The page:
Can Guppies Eat Snails?

No, they can’t, and, in most situations, they won’t even try. Guppies either don’t recognize snails as food or know that trying to eat them is a losing battle. Guppies and snails cross paths in the wild constantly and always end up ignoring each other.

The snails’ protective shell is strong enough to shelter them from small fish breeds, including guppies. So, you shouldn’t worry about your guppies attacking the snails.

However, guppies can eat unprotected snail eggs. Snails will typically surround their eggs in thick mucus, protecting them from predators and keeping them pretty much in the same area. But not all snails do that. Some will just lay their eggs without any significant mucus cover-up.

This will allow guppies to find the eggs easier.

This dynamic is great since it keeps the snail population under control, especially in the case of more prolific breeders.

Will Snails Eat Guppies?

Typically, no. Snails are too slow, and guppies are too fast, which makes it unlikely for snails to eat live guppies. However, they will eat the dead.

Dead guppies will sink towards the bottom of the tank, ending up on the substrate where snails rule. If you have multiple snail species, they will generally gather near the fish’s carcass and start eating it. This scavenging behavior is great for large aquatic environments where detecting dead or dying fish can be difficult.

Your snails will do the dirty work for you, keeping the tank clean and preventing water pollution.

How to Control The Snail Population in a Guppy Tank?

The problem with adding snails to your fish tank is the risk of overpopulation. Snails are proficient breeders and can multiply fast. This will lead to overcrowding, which will eventually affect all life forms in the tank.

Here’s how you can control the snail population to maintain a balanced tank environment:

  • Rely on snail traps – This is the easiest and most obvious countermeasure that’s also highly effective. Snail traps allow you to catch unwanted members and control the snail population with minimum effort.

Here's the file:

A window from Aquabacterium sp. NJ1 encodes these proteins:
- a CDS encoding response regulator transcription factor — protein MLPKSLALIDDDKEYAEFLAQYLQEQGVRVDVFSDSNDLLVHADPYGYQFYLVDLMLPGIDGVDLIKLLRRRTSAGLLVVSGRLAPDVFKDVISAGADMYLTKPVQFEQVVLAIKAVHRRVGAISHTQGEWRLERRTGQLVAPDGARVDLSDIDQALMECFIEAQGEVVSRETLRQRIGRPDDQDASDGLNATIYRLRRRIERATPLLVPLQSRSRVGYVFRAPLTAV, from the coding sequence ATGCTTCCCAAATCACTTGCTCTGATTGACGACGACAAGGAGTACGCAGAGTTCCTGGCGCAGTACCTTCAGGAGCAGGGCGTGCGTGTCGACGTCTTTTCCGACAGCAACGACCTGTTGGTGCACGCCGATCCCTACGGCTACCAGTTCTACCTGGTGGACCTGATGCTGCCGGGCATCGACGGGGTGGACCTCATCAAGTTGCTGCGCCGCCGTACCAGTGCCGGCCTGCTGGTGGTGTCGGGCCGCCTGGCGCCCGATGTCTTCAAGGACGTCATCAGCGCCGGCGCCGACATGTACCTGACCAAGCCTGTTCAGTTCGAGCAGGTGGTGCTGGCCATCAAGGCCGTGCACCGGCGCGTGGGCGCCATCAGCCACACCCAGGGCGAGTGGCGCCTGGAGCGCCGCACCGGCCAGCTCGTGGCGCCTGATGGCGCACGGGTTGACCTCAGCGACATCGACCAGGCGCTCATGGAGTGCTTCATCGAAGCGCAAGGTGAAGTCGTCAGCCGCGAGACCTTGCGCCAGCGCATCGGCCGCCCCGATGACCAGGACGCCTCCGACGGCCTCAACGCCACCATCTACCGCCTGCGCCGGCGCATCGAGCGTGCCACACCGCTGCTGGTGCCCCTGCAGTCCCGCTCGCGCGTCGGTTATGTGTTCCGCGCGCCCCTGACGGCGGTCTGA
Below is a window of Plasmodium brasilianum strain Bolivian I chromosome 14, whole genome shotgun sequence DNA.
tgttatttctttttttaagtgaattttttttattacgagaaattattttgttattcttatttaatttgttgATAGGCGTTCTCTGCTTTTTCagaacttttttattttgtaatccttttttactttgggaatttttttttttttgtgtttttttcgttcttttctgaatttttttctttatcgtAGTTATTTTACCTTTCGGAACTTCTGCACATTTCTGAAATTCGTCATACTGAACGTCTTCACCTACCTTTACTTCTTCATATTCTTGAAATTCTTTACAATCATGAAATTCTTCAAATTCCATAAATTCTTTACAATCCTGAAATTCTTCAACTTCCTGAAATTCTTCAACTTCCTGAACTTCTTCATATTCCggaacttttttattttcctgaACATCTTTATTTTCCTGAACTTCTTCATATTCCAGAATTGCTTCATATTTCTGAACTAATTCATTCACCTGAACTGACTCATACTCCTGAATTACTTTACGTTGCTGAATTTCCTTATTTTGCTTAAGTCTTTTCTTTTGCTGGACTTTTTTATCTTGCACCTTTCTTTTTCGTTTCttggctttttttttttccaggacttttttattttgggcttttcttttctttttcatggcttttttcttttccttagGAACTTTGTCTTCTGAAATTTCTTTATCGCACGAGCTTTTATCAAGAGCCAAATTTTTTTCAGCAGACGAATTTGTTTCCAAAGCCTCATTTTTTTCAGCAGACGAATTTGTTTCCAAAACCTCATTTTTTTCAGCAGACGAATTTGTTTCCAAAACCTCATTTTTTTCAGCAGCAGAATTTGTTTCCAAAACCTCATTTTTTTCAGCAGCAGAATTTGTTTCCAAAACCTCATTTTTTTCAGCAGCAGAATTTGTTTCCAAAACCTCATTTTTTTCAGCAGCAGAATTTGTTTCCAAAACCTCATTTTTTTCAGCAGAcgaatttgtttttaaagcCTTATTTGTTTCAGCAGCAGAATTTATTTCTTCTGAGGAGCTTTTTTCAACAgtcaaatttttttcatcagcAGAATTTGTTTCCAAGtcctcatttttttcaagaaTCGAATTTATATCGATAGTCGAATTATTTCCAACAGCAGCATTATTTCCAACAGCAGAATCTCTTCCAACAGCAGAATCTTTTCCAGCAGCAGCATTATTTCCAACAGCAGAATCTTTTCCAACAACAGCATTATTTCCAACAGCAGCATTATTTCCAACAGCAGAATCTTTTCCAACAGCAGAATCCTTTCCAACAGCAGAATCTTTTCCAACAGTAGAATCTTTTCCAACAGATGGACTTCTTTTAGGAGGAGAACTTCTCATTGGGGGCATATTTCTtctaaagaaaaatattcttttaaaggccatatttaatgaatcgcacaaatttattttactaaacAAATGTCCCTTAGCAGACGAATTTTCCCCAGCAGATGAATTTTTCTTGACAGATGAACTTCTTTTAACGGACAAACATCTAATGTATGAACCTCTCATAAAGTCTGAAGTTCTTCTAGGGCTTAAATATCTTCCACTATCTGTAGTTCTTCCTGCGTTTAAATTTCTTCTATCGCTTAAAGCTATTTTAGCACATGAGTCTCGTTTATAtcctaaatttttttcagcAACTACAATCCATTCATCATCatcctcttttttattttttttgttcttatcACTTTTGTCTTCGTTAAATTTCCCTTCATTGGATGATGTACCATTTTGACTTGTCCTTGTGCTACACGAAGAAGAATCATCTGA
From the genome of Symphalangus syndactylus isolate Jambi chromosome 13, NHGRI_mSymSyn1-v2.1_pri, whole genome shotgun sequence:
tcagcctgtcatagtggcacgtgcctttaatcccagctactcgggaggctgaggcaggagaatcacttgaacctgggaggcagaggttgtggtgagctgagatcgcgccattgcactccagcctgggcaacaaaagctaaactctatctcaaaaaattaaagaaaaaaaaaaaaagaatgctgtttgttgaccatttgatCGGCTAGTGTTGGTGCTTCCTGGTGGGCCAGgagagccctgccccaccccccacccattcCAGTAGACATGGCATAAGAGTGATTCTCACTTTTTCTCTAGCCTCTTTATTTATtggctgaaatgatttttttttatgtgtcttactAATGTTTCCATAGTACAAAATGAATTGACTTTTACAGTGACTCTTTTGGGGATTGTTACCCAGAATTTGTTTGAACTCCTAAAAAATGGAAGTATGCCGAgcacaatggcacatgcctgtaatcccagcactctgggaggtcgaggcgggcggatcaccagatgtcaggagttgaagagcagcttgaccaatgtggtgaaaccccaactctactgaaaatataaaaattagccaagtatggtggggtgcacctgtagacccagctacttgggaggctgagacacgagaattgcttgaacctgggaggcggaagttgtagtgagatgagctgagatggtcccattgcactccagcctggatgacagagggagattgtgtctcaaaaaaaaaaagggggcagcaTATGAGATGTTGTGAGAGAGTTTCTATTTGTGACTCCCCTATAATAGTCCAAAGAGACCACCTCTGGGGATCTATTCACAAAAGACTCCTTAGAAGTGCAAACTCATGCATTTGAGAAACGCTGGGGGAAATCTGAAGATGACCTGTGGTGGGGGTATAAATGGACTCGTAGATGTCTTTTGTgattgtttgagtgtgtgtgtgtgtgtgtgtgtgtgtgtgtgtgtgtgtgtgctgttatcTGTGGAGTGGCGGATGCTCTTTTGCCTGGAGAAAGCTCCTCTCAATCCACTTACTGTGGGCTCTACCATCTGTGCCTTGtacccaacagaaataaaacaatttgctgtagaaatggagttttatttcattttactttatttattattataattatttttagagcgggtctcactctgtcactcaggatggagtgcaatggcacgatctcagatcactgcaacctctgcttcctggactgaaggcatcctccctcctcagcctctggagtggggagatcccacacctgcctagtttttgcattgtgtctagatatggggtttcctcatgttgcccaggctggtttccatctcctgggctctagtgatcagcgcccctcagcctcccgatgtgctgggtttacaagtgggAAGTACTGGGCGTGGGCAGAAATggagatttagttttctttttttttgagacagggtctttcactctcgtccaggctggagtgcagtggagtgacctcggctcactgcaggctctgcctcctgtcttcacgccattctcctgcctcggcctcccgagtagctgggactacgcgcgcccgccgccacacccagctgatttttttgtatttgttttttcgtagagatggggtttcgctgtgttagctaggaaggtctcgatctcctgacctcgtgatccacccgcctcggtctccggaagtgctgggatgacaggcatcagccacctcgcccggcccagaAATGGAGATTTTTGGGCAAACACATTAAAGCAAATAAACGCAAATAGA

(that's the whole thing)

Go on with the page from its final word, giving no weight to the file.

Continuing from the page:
• Use chemicals – Some chemicals are specifically designed to kill snails without affecting your guppies in the process. Just make sure you collect the dead snails so that their carcasses don’t poison the water.
  • Introduce an Assassin snail into the habitat – The Assassin snail is a great addition for a larger tank. The Assassin will feed on the snails regularly. To prevent it from eradicating all other snails in the tank, consider getting a larger aquarium. The additional space will allow some snails to escape the predator by hiding or migrating towards other areas in the tank.
  • Keep the aquarium clean – A clean aquarium will have less algae, providing snails with less food as a result. With less food, the snails will reduce their breeding rate significantly.


Guppies can live in peace with a variety of snail breeds. Just make sure you prevent overpopulation by controlling the snails’ breeding rates.

For more questions on aquarium snails and their chemistry with guppies or other fish, comment below, and answers will come shortly.

avatar Noah
I’m Noah, chief editor at VIVO Pets and the proud owner of a playful, energetic husky (Max). I’ve been a volunteer at Rex Animal Rescue for over 2 years. I love learning and writing about different animals that can be kept as pets. read more...